As can be appreciated by one of ordinary skill in the art, the male threads do not fully engage the associated female threads over 360 degrees of rotation during drive-in as the drive-in torque would be too high for most applications. In standard thread forms, as noted above, there is generally some “float” between the male and female threads until the male is fully threaded to the female. A screw according to the present invention provides the desired interference fit to accommodate pre-installed assembly applications, while not having an undesirable drive-in torque (thus, the 3 or 6 points of contact over 360 degrees as compared to full contact), yet having the desired anti back-out torque as explained herein.

The illustrated screws all show axial alignment of the wavy portions of the thread from the tip to the head (similar to FIG. 1). It will, however, be appreciated by those skilled in the art that axial alignment is not necessary, so long as there is an increase in wave amplitude from zone to zone. Also shown are schematic representations to further illustrate the increased amplitudes of the threads and how this results in increased friction or engagement or drive-in torque or back-out force with the mating female.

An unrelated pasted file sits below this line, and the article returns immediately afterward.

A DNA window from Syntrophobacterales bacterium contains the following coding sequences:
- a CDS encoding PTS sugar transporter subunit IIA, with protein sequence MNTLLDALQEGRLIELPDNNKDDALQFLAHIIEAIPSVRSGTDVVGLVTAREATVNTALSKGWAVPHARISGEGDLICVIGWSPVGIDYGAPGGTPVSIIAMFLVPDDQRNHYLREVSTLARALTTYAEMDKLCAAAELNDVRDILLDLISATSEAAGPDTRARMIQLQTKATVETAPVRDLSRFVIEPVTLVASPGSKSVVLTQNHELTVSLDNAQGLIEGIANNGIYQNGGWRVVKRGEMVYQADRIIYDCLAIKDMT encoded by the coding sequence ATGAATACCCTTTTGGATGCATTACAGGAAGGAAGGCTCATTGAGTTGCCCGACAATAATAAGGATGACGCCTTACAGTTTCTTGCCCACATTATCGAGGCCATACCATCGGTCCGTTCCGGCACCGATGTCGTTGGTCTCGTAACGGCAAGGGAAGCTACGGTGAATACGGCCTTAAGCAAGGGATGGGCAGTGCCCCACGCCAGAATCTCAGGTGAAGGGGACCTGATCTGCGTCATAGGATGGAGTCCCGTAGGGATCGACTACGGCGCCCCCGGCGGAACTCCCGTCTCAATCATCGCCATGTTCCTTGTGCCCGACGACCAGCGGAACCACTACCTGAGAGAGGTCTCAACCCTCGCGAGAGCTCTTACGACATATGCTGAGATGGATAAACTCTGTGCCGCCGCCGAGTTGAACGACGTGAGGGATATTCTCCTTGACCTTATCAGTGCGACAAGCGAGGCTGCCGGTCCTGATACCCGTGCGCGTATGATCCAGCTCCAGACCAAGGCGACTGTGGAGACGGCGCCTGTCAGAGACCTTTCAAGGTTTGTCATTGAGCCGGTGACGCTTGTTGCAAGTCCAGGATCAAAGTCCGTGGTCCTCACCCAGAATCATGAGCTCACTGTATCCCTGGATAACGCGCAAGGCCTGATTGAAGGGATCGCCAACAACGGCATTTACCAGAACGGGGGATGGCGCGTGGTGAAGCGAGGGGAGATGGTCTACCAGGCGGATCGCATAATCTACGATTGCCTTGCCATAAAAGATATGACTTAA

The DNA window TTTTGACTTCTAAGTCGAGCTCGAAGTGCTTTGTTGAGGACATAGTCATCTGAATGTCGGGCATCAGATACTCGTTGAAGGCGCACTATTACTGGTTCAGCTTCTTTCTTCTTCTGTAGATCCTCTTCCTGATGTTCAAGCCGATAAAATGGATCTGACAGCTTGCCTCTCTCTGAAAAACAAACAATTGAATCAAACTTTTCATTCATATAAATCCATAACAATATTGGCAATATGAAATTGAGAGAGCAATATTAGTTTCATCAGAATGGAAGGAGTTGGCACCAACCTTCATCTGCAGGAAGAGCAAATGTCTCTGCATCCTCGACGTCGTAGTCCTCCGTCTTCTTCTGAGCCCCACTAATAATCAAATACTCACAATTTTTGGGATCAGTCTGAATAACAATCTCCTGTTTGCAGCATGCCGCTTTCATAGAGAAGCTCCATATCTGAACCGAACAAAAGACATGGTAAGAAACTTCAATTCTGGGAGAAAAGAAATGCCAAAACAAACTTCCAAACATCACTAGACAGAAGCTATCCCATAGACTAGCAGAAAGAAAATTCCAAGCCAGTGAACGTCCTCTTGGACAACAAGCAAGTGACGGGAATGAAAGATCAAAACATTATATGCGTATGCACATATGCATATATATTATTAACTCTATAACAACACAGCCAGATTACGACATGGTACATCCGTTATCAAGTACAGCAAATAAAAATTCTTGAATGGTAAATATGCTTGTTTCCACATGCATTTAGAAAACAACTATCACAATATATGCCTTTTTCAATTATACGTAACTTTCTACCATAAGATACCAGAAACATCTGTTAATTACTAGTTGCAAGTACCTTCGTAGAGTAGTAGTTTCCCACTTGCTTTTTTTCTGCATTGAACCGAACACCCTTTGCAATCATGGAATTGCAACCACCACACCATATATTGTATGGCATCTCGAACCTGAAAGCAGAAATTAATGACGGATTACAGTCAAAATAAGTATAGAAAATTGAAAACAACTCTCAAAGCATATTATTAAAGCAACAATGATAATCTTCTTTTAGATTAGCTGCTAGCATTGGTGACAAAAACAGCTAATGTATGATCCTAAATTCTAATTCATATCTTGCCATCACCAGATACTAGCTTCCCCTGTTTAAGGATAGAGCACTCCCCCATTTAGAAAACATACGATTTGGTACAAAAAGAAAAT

All patents referred to herein, are hereby incorporated herein by reference, whether or not specifically done so within the text of this disclosure.

In the present disclosure, the words “a” or “an” are to be taken to include both the singular and the plural. Conversely, any reference to plural items shall, where appropriate, include the singular.

From the foregoing it will be observed that numerous modifications and variations can be effectuated without departing from the true spirit and scope of the novel concepts of the present invention. It is to be understood that no limitation with respect to the specific embodiments illustrated is intended or should be inferred. The disclosure is intended to cover by the appended claims all such modifications as fall within the scope of the claims.

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Referenced by
Citing PatentFiling datePublication dateApplicantTitle
US20140066998 *Sep 6, 2012Mar 6, 2014Jean-Jacques MartinAssembly comprising an implantable part designed to be fastened to one or more bones or bone portions to be joined, and at least one screw for fastening the implantable part to said bone(s)
Classifications
U.S. Classification411/307, 411/938
International ClassificationF16B39/30
Cooperative ClassificationF16B39/30, Y10S411/938, F16B33/02
European ClassificationF16B33/02, F16B39/30